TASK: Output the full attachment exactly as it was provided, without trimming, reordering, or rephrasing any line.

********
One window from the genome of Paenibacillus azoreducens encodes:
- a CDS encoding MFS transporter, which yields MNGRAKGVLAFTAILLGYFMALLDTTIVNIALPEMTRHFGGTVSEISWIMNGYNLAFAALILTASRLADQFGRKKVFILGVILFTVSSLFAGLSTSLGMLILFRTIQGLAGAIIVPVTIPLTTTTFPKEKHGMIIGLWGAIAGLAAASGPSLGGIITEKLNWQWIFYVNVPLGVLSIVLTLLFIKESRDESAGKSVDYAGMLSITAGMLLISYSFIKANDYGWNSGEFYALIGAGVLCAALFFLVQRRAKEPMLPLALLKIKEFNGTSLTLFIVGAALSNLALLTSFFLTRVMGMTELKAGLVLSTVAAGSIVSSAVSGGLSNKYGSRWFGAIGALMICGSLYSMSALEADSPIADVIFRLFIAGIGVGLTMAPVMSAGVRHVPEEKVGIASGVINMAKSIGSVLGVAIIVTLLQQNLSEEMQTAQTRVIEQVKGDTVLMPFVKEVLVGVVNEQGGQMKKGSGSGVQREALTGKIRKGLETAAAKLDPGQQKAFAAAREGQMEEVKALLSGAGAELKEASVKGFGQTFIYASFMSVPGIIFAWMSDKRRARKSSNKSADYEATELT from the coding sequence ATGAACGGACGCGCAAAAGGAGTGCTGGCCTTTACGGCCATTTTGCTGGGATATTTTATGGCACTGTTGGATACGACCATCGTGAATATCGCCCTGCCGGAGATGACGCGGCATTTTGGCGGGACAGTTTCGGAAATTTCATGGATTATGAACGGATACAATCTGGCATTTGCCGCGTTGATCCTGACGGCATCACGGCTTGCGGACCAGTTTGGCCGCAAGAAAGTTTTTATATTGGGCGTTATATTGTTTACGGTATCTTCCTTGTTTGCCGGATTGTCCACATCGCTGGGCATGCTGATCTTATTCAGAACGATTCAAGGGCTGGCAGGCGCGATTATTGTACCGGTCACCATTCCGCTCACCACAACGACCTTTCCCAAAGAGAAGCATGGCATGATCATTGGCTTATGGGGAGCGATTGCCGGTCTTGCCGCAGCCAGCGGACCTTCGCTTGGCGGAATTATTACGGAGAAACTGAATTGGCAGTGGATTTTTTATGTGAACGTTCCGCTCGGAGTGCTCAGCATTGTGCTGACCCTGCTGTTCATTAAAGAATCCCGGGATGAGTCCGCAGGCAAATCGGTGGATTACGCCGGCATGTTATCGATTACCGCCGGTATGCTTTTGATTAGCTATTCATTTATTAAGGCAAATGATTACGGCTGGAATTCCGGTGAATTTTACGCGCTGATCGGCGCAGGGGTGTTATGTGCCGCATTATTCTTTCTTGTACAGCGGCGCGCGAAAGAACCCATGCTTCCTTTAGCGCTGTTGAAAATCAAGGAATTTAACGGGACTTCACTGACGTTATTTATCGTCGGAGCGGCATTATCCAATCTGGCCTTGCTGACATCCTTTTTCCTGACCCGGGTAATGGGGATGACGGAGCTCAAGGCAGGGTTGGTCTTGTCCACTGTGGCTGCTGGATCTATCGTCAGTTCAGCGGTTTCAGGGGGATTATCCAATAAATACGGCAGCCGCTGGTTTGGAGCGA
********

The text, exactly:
One window from the genome of Paenibacillus azoreducens encodes:
- a CDS encoding MFS transporter, which yields MNGRAKGVLAFTAILLGYFMALLDTTIVNIALPEMTRHFGGTVSEISWIMNGYNLAFAALILTASRLADQFGRKKVFILGVILFTVSSLFAGLSTSLGMLILFRTIQGLAGAIIVPVTIPLTTTTFPKEKHGMIIGLWGAIAGLAAASGPSLGGIITEKLNWQWIFYVNVPLGVLSIVLTLLFIKESRDESAGKSVDYAGMLSITAGMLLISYSFIKANDYGWNSGEFYALIGAGVLCAALFFLVQRRAKEPMLPLALLKIKEFNGTSLTLFIVGAALSNLALLTSFFLTRVMGMTELKAGLVLSTVAAGSIVSSAVSGGLSNKYGSRWFGAIGALMICGSLYSMSALEADSPIADVIFRLFIAGIGVGLTMAPVMSAGVRHVPEEKVGIASGVINMAKSIGSVLGVAIIVTLLQQNLSEEMQTAQTRVIEQVKGDTVLMPFVKEVLVGVVNEQGGQMKKGSGSGVQREALTGKIRKGLETAAAKLDPGQQKAFAAAREGQMEEVKALLSGAGAELKEASVKGFGQTFIYASFMSVPGIIFAWMSDKRRARKSSNKSADYEATELT from the coding sequence ATGAACGGACGCGCAAAAGGAGTGCTGGCCTTTACGGCCATTTTGCTGGGATATTTTATGGCACTGTTGGATACGACCATCGTGAATATCGCCCTGCCGGAGATGACGCGGCATTTTGGCGGGACAGTTTCGGAAATTTCATGGATTATGAACGGATACAATCTGGCATTTGCCGCGTTGATCCTGACGGCATCACGGCTTGCGGACCAGTTTGGCCGCAAGAAAGTTTTTATATTGGGCGTTATATTGTTTACGGTATCTTCCTTGTTTGCCGGATTGTCCACATCGCTGGGCATGCTGATCTTATTCAGAACGATTCAAGGGCTGGCAGGCGCGATTATTGTACCGGTCACCATTCCGCTCACCACAACGACCTTTCCCAAAGAGAAGCATGGCATGATCATTGGCTTATGGGGAGCGATTGCCGGTCTTGCCGCAGCCAGCGGACCTTCGCTTGGCGGAATTATTACGGAGAAACTGAATTGGCAGTGGATTTTTTATGTGAACGTTCCGCTCGGAGTGCTCAGCATTGTGCTGACCCTGCTGTTCATTAAAGAATCCCGGGATGAGTCCGCAGGCAAATCGGTGGATTACGCCGGCATGTTATCGATTACCGCCGGTATGCTTTTGATTAGCTATTCATTTATTAAGGCAAATGATTACGGCTGGAATTCCGGTGAATTTTACGCGCTGATCGGCGCAGGGGTGTTATGTGCCGCATTATTCTTTCTTGTACAGCGGCGCGCGAAAGAACCCATGCTTCCTTTAGCGCTGTTGAAAATCAAGGAATTTAACGGGACTTCACTGACGTTATTTATCGTCGGAGCGGCATTATCCAATCTGGCCTTGCTGACATCCTTTTTCCTGACCCGGGTAATGGGGATGACGGAGCTCAAGGCAGGGTTGGTCTTGTCCACTGTGGCTGCTGGATCTATCGTCAGTTCAGCGGTTTCAGGGGGATTATCCAATAAATACGGCAGCCGCTGGTTTGGAGCGA